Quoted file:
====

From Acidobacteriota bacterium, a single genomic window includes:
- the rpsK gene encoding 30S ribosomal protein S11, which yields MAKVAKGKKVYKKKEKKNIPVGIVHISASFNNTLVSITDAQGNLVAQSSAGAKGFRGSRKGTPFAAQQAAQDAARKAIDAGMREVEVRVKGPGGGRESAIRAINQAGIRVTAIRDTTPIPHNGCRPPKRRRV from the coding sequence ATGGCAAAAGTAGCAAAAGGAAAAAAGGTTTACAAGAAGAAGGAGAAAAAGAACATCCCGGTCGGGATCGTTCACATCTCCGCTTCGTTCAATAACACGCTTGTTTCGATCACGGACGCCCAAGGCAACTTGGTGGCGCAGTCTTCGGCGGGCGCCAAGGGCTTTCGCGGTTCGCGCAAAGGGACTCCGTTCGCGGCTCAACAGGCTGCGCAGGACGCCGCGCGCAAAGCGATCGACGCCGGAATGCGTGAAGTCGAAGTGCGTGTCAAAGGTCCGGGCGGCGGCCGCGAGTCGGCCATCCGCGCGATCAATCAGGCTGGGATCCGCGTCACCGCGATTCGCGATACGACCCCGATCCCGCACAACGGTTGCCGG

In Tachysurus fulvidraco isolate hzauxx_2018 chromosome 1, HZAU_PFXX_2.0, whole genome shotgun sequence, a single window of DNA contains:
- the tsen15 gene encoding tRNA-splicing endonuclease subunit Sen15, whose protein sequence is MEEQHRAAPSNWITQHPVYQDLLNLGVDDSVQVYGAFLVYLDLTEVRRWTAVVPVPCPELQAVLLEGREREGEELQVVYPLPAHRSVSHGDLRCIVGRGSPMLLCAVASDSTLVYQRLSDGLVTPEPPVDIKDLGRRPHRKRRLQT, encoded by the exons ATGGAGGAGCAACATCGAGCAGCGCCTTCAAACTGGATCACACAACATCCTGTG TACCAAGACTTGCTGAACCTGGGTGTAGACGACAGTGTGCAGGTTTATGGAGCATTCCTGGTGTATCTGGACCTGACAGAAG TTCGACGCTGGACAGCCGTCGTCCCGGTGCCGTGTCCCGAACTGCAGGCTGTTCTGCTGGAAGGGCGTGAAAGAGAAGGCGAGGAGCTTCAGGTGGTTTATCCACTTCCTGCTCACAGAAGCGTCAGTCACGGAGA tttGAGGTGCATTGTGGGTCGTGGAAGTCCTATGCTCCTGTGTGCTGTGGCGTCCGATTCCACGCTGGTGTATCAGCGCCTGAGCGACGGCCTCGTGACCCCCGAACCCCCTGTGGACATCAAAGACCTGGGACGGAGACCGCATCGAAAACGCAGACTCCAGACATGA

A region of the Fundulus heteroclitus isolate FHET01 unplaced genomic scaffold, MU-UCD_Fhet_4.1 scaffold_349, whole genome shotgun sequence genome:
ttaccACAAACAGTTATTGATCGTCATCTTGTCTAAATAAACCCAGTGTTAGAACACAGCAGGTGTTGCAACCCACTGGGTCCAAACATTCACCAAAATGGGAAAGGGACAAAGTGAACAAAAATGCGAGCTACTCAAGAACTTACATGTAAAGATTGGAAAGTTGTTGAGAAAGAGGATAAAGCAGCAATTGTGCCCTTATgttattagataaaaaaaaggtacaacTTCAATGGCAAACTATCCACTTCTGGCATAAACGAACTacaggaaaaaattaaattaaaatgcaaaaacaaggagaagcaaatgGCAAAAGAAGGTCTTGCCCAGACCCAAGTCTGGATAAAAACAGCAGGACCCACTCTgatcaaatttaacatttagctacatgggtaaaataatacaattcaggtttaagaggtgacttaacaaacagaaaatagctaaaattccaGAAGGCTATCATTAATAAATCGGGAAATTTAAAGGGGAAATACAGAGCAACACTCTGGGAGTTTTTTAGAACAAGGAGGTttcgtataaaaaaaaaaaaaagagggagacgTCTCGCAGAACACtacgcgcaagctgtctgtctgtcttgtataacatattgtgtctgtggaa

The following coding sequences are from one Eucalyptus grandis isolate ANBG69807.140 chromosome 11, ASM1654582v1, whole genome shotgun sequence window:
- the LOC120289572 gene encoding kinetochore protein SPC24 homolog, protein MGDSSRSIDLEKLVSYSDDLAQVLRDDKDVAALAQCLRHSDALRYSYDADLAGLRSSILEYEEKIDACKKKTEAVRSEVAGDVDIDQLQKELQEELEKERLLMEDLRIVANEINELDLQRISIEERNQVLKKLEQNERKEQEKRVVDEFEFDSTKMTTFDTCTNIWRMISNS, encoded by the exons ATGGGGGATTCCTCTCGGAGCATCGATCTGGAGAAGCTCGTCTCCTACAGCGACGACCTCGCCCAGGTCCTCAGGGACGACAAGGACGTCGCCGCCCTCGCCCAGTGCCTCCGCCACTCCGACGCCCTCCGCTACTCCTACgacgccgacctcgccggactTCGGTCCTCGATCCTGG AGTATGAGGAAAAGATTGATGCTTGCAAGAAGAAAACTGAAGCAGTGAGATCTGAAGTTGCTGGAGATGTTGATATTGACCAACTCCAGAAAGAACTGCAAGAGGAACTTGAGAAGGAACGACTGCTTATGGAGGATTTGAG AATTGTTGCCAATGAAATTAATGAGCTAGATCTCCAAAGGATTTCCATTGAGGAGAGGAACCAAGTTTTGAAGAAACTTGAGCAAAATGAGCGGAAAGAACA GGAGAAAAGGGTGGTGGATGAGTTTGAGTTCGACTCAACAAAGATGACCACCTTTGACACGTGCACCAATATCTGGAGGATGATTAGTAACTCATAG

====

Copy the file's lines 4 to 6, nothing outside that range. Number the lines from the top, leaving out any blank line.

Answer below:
- the tsen15 gene encoding tRNA-splicing endonuclease subunit Sen15, whose protein sequence is MEEQHRAAPSNWITQHPVYQDLLNLGVDDSVQVYGAFLVYLDLTEVRRWTAVVPVPCPELQAVLLEGREREGEELQVVYPLPAHRSVSHGDLRCIVGRGSPMLLCAVASDSTLVYQRLSDGLVTPEPPVDIKDLGRRPHRKRRLQT, encoded by the exons ATGGAGGAGCAACATCGAGCAGCGCCTTCAAACTGGATCACACAACATCCTGTG TACCAAGACTTGCTGAACCTGGGTGTAGACGACAGTGTGCAGGTTTATGGAGCATTCCTGGTGTATCTGGACCTGACAGAAG TTCGACGCTGGACAGCCGTCGTCCCGGTGCCGTGTCCCGAACTGCAGGCTGTTCTGCTGGAAGGGCGTGAAAGAGAAGGCGAGGAGCTTCAGGTGGTTTATCCACTTCCTGCTCACAGAAGCGTCAGTCACGGAGA tttGAGGTGCATTGTGGGTCGTGGAAGTCCTATGCTCCTGTGTGCTGTGGCGTCCGATTCCACGCTGGTGTATCAGCGCCTGAGCGACGGCCTCGTGACCCCCGAACCCCCTGTGGACATCAAAGACCTGGGACGGAGACCGCATCGAAAACGCAGACTCCAGACATGA

A region of the Fundulus heteroclitus isolate FHET01 unplaced genomic scaffold, MU-UCD_Fhet_4.1 scaffold_349, whole genome shotgun sequence genome:
ttaccACAAACAGTTATTGATCGTCATCTTGTCTAAATAAACCCAGTGTTAGAACACAGCAGGTGTTGCAACCCACTGGGTCCAAACATTCACCAAAATGGGAAAGGGACAAAGTGAACAAAAATGCGAGCTACTCAAGAACTTACATGTAAAGATTGGAAAGTTGTTGAGAAAGAGGATAAAGCAGCAATTGTGCCCTTATgttattagataaaaaaaaggtacaacTTCAATGGCAAACTATCCACTTCTGGCATAAACGAACTacaggaaaaaattaaattaaaatgcaaaaacaaggagaagcaaatgGCAAAAGAAGGTCTTGCCCAGACCCAAGTCTGGATAAAAACAGCAGGACCCACTCTgatcaaatttaacatttagctacatgggtaaaataatacaattcaggtttaagaggtgacttaacaaacagaaaatagctaaaattccaGAAGGCTATCATTAATAAATCGGGAAATTTAAAGGGGAAATACAGAGCAACACTCTGGGAGTTTTTTAGAACAAGGAGGTttcgtataaaaaaaaaaaaaagagggagacgTCTCGCAGAACACtacgcgcaagctgtctgtctgtcttgtataacatattgtgtctgtggaa